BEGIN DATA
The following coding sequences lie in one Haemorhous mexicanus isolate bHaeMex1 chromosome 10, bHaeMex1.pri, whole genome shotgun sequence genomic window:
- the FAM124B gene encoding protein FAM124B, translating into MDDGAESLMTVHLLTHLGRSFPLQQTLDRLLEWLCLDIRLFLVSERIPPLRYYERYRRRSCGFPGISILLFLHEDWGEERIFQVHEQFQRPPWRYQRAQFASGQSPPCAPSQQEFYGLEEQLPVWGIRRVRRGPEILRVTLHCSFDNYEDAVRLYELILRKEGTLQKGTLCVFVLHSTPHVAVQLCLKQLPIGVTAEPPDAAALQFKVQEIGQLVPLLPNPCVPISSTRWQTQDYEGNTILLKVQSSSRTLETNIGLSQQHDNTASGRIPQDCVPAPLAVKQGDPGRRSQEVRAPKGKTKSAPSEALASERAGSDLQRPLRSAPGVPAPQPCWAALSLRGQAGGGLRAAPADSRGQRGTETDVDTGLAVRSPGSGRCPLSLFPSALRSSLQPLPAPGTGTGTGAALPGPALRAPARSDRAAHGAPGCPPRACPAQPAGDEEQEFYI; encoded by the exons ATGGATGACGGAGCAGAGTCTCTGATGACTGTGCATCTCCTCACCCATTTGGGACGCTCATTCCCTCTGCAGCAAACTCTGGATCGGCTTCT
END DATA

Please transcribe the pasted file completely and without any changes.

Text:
The following coding sequences lie in one Haemorhous mexicanus isolate bHaeMex1 chromosome 10, bHaeMex1.pri, whole genome shotgun sequence genomic window:
- the FAM124B gene encoding protein FAM124B, translating into MDDGAESLMTVHLLTHLGRSFPLQQTLDRLLEWLCLDIRLFLVSERIPPLRYYERYRRRSCGFPGISILLFLHEDWGEERIFQVHEQFQRPPWRYQRAQFASGQSPPCAPSQQEFYGLEEQLPVWGIRRVRRGPEILRVTLHCSFDNYEDAVRLYELILRKEGTLQKGTLCVFVLHSTPHVAVQLCLKQLPIGVTAEPPDAAALQFKVQEIGQLVPLLPNPCVPISSTRWQTQDYEGNTILLKVQSSSRTLETNIGLSQQHDNTASGRIPQDCVPAPLAVKQGDPGRRSQEVRAPKGKTKSAPSEALASERAGSDLQRPLRSAPGVPAPQPCWAALSLRGQAGGGLRAAPADSRGQRGTETDVDTGLAVRSPGSGRCPLSLFPSALRSSLQPLPAPGTGTGTGAALPGPALRAPARSDRAAHGAPGCPPRACPAQPAGDEEQEFYI; encoded by the exons ATGGATGACGGAGCAGAGTCTCTGATGACTGTGCATCTCCTCACCCATTTGGGACGCTCATTCCCTCTGCAGCAAACTCTGGATCGGCTTCT